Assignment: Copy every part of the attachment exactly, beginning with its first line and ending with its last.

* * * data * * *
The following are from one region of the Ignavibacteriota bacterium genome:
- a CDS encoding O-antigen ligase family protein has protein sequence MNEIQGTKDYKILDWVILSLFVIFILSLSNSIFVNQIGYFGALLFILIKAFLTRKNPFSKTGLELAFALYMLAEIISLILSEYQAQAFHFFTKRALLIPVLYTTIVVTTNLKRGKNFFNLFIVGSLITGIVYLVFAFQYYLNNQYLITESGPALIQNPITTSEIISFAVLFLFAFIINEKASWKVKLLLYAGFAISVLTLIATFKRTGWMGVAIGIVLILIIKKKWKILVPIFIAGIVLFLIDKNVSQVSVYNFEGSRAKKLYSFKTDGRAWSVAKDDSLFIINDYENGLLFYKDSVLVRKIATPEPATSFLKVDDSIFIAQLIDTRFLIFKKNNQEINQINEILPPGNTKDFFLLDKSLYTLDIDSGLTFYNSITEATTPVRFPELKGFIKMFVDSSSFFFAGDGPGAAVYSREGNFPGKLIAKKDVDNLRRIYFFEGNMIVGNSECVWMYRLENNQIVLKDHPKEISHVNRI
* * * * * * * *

The following are from one region of the Ignavibacteriota bacterium genome:
- a CDS encoding O-antigen ligase family protein has protein sequence MNEIQGTKDYKILDWVILSLFVIFILSLSNSIFVNQIGYFGALLFILIKAFLTRKNPFSKTGLELAFALYMLAEIISLILSEYQAQAFHFFTKRALLIPVLYTTIVVTTNLKRGKNFFNLFIVGSLITGIVYLVFAFQYYLNNQYLITESGPALIQNPITTSEIISFAVLFLFAFIINEKASWKVKLLLYAGFAISVLTLIATFKRTGWMGVAIGIVLILIIKKKWKILVPIFIAGIVLFLIDKNVSQVSVYNFEGSRAKKLYSFKTDGRAWSVAKDDSLFIINDYENGLLFYKDSVLVRKIATPEPATSFLKVDDSIFIAQLIDTRFLIFKKNNQEINQINEILPPGNTKDFFLLDKSLYTLDIDSGLTFYNSITEATTPVRFPELKGFIKMFVDSSSFFFAGDGPGAAVYSREGNFPGKLIAKKDVDNLRRIYFFEGNMIVGNSECVWMYRLENNQIVLKDHPKEISHVNRI